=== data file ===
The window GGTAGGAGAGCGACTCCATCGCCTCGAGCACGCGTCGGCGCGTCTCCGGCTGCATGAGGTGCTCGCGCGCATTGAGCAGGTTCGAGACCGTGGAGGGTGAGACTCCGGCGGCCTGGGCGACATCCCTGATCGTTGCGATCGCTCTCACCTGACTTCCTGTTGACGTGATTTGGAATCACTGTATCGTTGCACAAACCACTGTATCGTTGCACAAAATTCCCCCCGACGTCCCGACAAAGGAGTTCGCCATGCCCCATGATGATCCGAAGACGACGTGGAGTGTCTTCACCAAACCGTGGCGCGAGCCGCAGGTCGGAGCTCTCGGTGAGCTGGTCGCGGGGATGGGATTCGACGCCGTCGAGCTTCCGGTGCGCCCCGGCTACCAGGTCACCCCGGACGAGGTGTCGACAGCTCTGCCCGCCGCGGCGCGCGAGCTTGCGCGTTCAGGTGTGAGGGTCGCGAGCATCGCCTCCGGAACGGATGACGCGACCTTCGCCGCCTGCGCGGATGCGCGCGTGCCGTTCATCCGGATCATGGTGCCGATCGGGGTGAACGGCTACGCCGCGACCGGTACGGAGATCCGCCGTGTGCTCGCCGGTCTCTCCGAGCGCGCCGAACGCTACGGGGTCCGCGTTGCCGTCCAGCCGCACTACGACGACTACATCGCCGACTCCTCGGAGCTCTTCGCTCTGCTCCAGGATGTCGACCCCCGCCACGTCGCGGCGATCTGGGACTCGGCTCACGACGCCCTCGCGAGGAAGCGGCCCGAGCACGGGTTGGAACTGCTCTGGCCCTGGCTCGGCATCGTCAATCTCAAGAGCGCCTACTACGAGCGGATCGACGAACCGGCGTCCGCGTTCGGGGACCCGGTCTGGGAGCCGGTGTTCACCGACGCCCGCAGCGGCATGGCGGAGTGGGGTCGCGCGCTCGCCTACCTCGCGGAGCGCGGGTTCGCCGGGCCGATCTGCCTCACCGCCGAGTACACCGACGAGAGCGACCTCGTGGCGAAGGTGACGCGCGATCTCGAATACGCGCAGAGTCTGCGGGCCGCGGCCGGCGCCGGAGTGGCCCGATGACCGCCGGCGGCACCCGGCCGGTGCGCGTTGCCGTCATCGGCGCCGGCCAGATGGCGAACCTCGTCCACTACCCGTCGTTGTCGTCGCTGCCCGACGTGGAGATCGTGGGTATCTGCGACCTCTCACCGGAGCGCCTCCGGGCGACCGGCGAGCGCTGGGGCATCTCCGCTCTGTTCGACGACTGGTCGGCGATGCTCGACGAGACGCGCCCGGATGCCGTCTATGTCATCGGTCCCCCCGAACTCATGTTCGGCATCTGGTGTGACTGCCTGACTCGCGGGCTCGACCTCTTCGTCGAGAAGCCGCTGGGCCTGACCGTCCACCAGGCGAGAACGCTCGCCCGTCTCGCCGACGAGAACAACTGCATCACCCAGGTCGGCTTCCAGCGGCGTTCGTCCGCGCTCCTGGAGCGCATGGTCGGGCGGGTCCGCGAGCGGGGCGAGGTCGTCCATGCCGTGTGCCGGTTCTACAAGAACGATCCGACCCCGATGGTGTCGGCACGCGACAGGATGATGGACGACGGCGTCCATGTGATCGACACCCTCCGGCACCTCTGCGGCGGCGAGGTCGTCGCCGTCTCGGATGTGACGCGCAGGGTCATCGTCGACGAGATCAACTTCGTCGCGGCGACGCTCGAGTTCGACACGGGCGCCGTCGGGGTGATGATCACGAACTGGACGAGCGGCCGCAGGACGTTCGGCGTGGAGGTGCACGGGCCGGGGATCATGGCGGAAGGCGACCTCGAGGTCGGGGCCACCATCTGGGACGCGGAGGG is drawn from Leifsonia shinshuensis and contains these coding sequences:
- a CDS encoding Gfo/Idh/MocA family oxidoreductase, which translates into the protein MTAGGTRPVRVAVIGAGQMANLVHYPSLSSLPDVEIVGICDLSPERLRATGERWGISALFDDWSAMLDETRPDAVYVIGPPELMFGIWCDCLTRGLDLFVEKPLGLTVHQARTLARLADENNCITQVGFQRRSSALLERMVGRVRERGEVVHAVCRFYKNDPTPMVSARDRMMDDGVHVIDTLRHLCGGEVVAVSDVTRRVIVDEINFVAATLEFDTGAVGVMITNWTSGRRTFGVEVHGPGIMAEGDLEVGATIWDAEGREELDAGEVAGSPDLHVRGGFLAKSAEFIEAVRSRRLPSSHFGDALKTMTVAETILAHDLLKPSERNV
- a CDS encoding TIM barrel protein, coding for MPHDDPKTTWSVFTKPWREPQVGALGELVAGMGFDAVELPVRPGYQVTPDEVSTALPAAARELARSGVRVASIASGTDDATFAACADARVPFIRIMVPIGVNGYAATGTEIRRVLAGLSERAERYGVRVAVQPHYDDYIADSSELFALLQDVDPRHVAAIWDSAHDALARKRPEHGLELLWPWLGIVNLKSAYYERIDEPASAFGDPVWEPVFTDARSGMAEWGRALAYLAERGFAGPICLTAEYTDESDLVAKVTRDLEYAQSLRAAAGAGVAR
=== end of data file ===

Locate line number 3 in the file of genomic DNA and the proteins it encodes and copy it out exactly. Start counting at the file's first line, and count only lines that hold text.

- a CDS encoding TIM barrel protein, coding for MPHDDPKTTWSVFTKPWREPQVGALGELVAGMGFDAVELPVRPGYQVTPDEVSTALPAAARELARSGVRVASIASGTDDATFAACADARVPFIRIMVPIGVNGYAATGTEIRRVLAGLSERAERYGVRVAVQPHYDDYIADSSELFALLQDVDPRHVAAIWDSAHDALARKRPEHGLELLWPWLGIVNLKSAYYERIDEPASAFGDPVWEPVFTDARSGMAEWGRALAYLAERGFAGPICLTAEYTDESDLVAKVTRDLEYAQSLRAAAGAGVAR